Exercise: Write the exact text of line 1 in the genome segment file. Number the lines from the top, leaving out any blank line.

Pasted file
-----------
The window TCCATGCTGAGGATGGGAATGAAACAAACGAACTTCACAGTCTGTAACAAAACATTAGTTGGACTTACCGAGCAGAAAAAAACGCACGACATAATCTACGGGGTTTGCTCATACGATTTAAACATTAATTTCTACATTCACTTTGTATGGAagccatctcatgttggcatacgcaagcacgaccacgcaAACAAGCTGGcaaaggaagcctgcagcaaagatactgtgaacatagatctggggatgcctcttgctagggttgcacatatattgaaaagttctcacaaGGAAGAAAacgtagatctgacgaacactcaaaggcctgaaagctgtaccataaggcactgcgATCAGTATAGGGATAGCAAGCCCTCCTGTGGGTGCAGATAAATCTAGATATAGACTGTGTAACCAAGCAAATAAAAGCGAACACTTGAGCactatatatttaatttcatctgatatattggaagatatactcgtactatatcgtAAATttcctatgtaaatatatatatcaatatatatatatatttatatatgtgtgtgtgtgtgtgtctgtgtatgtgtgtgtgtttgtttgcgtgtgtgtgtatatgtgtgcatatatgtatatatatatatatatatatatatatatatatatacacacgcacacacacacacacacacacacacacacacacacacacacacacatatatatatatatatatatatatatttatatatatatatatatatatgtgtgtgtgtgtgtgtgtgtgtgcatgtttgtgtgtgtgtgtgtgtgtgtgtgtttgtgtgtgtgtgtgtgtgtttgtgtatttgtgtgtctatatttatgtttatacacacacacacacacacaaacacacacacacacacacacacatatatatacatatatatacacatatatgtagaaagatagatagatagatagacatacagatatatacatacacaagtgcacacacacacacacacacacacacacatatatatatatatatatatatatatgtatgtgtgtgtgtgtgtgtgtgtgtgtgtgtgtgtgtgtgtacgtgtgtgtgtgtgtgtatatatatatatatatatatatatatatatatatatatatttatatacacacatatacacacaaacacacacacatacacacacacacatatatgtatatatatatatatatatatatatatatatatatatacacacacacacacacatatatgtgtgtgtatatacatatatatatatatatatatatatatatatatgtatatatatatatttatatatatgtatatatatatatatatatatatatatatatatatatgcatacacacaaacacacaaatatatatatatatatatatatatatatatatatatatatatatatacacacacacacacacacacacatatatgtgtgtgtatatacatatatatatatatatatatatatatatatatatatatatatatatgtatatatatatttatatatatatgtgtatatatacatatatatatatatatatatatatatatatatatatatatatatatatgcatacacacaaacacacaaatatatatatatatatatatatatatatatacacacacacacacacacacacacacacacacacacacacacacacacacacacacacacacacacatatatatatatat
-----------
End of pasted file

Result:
The window TCCATGCTGAGGATGGGAATGAAACAAACGAACTTCACAGTCTGTAACAAAACATTAGTTGGACTTACCGAGCAGAAAAAAACGCACGACATAATCTACGGGGTTTGCTCATACGATTTAAACATTAATTTCTACATTCACTTTGTATGGAagccatctcatgttggcatacgcaagcacgaccacgcaAACAAGCTGGcaaaggaagcctgcagcaaagatactgtgaacatagatctggggatgcctcttgctagggttgcacatatattgaaaagttctcacaaGGAAGAAAacgtagatctgacgaacactcaaaggcctgaaagctgtaccataaggcactgcgATCAGTATAGGGATAGCAAGCCCTCCTGTGGGTGCAGATAAATCTAGATATAGACTGTGTAACCAAGCAAATAAAAGCGAACACTTGAGCactatatatttaatttcatctgatatattggaagatatactcgtactatatcgtAAATttcctatgtaaatatatatatcaatatatatatatatttatatatgtgtgtgtgtgtgtgtctgtgtatgtgtgtgtgtttgtttgcgtgtgtgtgtatatgtgtgcatatatgtatatatatatatatatatatatatatatatatatacacacgcacacacacacacacacacacacacacacacacacacacacacacatatatatatatatatatatatatatttatatatatatatatatatatgtgtgtgtgtgtgtgtgtgtgtgcatgtttgtgtgtgtgtgtgtgtgtgtgtgtttgtgtgtgtgtgtgtgtgtttgtgtatttgtgtgtctatatttatgtttatacacacacacacacacacaaacacacacacacacacacacacatatatatacatatatatacacatatatgtagaaagatagatagatagatagacatacagatatatacatacacaagtgcacacacacacacacacacacacacacatatatatatatatatatatatatatgtatgtgtgtgtgtgtgtgtgtgtgtgtgtgtgtgtgtgtgtacgtgtgtgtgtgtgtgtatatatatatatatatatatatatatatatatatatatatttatatacacacatatacacacaaacacacacacatacacacacacacatatatgtatatatatatatatatatatatatatatatatatatacacacacacacacacatatatgtgtgtgtatatacatatatatatatatatatatatatatatatatgtatatatatatatttatatatatgtatatatatatatatatatatatatatatatatatatgcatacacacaaacacacaaatatatatatatatatatatatatatatatatatatatatatatatacacacacacacacacacacacatatatgtgtgtgtatatacatatatatatatatatatatatatatatatatatatatatatatatgtatatatatatttatatatatatgtgtatatatacatatatatatatatatatatatatatatatatatatatatatatatatgcatacacacaaacacacaaatatatatatatatatatatatatatatatacacacacacacacacacacacacacacacacacacacacacacacacacacacacacacacacacatatatatatatat